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Castle in the Clouds looks back at Christmas in days of yore



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Staff guide Beverley Tinel shares the history of Castle in the Clouds with guests during the annual Christmas at the Castle event. (Erin Plummer) (click for larger version)
November 20, 2012
MOULTONBOROUGH — The rooms of Castle in the Clouds were decked out with greenery, presents, and ornaments from yesteryear for its third annual Christmas at the Castle event.

The Castle has been decorated as it would have been when Thomas Plant and his family lived in, showcasing the periods of 1915, 1925, and 1935. The Castle was opened in its decorated state on Friday and was open through the weekend for visitors to come up and enjoy the Christmas cheer. Visitors will have another opportunity to come see the Castle on the weekend of Nov. 23 through 25.

This is Christmas at the Castle's third year.

"We just thought it would be a nice way to showcase this beautiful estate," said Castle Preservation Society Executive Director Michael Desplaines.

Desplaines said the Plant's made the Lucknow estate their year round residence and they did celebrate Christmas there.

The event was initially scheduled for the first weekend in December, though Desplaines said it was quickly learned that many communities will have Christmas fairs and events that weekend. The decision was made to push the event up a week early, starting the weekend before Thanksgiving.

Every room is decorated for Christmas, with Christmas plants everywhere, Christmas displays on tables and bureaus, replicas of cookies and pudding in the kitchen and dining room, and many others.

A decorated tree from Bald Peak Christmas Tree Farm in Tuftonboro stood on the sun porch. All of the Christmas evergreen and plant arrangements were done on a voluntary basis by Lynne Tarr of Manchester, who is a strong supporter of the castle.

"We try to be as authentic as we can with decorations," said staff guide Beverly Tinel.

The display also featured a collection of memorabilia from 1915, 1925, and 1935 including vintage toys, early wrapping paper, classic ornaments and village figures, a display of Santa Claus figures, and many other items. The decorations and artifacts in the came from donations.

Museum Manager Nancy Gaver the quality and quantity of decorations improve every year with additional research and conservation efforts.

"The 1920's and 30's is a lost era," Gaver said. "There are no places that I know of that you can experience the lifestyle of the '20s and '30s, whether it's during the season or not."

Gaver said it has been a common practice to decorate the Castle with the seasons. The themes also reflect on teas in the spring, picnicking in the summer, and canning in the fall.

Desplaines said the first day drew nearly 100 people, an impressive number especially for a Friday.

Castle Preservation Society Vice-Chair Ann Hackl said the Christmas event has been popular in the past three years it has gone on.

"They just love coming and seeing it in its Christmas garb, and all decked out for the holiday," Hackl said.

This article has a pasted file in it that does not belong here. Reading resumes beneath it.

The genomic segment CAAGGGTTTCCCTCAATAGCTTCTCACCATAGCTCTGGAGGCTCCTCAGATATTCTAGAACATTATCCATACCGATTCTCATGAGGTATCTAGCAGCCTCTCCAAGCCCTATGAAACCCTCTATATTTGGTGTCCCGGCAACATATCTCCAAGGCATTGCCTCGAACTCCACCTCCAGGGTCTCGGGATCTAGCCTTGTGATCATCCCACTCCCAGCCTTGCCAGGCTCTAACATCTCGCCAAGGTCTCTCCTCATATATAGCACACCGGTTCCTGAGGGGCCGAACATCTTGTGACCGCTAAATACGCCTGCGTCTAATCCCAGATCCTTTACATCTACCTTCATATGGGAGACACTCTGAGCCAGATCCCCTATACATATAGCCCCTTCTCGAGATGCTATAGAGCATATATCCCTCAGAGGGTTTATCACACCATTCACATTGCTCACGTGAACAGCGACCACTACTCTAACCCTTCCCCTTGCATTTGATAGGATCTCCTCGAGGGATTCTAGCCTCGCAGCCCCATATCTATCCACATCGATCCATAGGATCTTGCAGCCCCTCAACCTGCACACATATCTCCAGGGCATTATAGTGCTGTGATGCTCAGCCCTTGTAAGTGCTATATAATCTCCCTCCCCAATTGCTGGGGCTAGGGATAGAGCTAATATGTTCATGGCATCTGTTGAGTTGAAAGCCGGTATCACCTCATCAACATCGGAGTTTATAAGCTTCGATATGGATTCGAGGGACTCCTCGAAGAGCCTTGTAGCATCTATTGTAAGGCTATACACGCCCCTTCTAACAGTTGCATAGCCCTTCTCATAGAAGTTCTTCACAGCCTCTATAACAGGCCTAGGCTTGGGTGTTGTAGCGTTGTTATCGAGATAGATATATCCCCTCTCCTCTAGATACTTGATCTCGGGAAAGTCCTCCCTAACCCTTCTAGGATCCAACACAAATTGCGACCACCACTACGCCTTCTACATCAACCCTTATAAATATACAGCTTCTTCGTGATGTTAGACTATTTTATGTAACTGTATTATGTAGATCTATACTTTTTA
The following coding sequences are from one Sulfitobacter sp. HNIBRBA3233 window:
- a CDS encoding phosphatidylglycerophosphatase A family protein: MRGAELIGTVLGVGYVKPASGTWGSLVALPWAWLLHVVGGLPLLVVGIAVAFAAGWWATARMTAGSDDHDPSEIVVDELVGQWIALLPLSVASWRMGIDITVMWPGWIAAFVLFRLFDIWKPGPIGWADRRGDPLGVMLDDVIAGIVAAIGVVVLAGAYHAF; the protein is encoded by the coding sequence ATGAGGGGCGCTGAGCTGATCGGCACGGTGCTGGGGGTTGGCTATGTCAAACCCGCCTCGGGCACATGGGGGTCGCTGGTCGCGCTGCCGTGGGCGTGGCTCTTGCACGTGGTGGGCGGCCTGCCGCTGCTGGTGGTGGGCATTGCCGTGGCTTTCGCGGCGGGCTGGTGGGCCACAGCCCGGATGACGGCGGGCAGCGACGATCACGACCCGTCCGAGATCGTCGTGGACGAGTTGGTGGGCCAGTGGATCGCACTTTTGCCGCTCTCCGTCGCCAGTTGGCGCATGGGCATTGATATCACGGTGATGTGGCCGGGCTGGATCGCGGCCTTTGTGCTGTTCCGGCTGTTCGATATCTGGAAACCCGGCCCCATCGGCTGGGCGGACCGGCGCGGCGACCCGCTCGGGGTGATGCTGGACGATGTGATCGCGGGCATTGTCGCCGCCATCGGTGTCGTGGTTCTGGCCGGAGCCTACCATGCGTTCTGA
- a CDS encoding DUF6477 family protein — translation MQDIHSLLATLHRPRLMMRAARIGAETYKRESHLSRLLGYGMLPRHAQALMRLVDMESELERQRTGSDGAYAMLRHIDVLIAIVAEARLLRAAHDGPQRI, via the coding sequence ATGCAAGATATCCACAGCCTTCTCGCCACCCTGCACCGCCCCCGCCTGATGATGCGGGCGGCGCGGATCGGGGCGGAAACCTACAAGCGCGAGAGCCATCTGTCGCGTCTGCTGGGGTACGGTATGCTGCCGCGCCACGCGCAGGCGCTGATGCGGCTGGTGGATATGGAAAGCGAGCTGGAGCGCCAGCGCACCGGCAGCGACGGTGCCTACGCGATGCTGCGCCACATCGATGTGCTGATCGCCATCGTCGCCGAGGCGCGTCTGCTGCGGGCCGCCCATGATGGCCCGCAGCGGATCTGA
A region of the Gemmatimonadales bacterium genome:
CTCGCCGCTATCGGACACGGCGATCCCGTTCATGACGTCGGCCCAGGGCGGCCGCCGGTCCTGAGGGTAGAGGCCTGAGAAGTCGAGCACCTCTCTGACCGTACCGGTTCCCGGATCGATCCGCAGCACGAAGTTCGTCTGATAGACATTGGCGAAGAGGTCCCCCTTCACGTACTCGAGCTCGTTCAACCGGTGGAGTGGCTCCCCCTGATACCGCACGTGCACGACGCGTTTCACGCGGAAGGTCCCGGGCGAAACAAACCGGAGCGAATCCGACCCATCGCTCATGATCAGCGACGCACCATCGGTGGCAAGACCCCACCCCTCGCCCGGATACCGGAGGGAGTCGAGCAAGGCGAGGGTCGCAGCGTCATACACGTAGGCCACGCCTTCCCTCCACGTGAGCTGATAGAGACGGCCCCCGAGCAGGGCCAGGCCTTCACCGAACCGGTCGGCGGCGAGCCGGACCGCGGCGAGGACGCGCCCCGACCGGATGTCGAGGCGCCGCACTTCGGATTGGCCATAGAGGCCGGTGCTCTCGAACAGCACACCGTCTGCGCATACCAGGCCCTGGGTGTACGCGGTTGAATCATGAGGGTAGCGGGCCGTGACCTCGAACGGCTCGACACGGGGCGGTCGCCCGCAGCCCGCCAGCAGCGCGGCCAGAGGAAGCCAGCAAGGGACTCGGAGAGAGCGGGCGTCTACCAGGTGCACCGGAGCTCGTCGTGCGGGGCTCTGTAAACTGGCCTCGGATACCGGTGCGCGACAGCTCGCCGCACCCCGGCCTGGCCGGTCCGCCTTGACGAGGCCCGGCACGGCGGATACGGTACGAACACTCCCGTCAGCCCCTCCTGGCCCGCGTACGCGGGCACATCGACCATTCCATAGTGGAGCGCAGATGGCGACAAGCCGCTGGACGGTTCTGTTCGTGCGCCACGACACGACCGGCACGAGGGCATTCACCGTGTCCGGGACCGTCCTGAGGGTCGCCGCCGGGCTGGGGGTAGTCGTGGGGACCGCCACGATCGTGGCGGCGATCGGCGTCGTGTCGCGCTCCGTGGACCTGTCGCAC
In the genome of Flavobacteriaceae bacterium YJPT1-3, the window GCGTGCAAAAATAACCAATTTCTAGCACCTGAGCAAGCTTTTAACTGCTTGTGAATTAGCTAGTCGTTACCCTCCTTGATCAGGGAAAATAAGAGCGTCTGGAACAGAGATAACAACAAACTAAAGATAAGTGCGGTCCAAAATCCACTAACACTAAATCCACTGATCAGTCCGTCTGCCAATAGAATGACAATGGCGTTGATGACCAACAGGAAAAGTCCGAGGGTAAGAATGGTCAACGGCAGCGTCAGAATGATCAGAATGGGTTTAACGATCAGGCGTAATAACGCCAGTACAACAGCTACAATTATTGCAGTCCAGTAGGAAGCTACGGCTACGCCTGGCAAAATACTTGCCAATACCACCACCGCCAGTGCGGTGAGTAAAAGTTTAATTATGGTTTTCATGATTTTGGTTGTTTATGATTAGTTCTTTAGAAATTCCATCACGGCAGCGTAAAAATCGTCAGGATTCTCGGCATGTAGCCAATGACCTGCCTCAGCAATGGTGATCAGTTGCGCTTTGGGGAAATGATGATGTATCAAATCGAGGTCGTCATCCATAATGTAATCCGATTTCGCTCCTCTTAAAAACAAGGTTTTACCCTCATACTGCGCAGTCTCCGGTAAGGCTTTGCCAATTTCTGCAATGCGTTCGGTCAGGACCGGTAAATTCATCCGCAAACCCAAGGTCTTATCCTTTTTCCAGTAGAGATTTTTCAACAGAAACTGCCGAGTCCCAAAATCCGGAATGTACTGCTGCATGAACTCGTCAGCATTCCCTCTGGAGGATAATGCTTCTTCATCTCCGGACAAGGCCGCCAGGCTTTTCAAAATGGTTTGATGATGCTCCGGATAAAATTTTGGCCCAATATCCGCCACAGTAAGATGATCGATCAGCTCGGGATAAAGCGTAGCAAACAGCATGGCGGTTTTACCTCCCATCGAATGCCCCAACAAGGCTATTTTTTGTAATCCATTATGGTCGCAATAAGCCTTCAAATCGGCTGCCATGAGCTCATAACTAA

Hackl said the event was made possible by dedicated volunteer efforts with volunteers doing everything from setting up displays to acting and hosts and hostesses for the guests.

Hackl said the Castle has become a popular destination that many people will visit frequently. Many of those people will also bring friends and relatives who are visiting the area. In response the CPS started a membership program last year.

"People say, 'I come time and time again but I always see something I've never seen before,'" Hackl said.

Musical artists also performed in the Castle for the guests as they looked around. This year there are also crafts and activities for children who come to the event, such as making bottle brush Christmas trees and paper decorations; activities that were popularly done by children around the time of the Plant's.

The Carriage House held a number of other holiday themed events, including a craft sale and artwork by Peter Ferber, and lunch buffet catered by Hart's Turkey Farm.

Proceeds from the event will go toward the Castle's ongoing restoration project, which has addressed some serious structural issues in the Castle itself and its other buildings.

The first issues addressed were the chimneys, which were the source of leaking that undermined many structures.

A current project is redoing the stonework under the sun porch as the mortar has failed in many places. Another project will be working with the front façade. Hackl said the lower part of the front portico is settling and has caused a crack in the tiles of the upper porch. Hackl said this is a serious issue that cannot be put off for too much longer.

The exterior of the lower gatehouse was redone at a price of around $400,000, a price tag that was around three times the original anticipated amount. The restoration is a little behind because of the gatehouse, but fundraising efforts and plans are moving forward.

"We've made a lot of progress," Hackl said. "The most encouraging thing is the community seems it stand solidly behind us and has been wonderfully supportive from the very beginning."

The second weekend of Christmas at the Castle will take place Friday, Nov. 23 through Sunday, Nov. 26 from 10 a.m. to 3 p.m., weather permitting. For more information, call 476-5900 or visit www.castleintheclouds.org.

Garnett Hill
Martin Lord Osman
Northern Human Services
Parker Village
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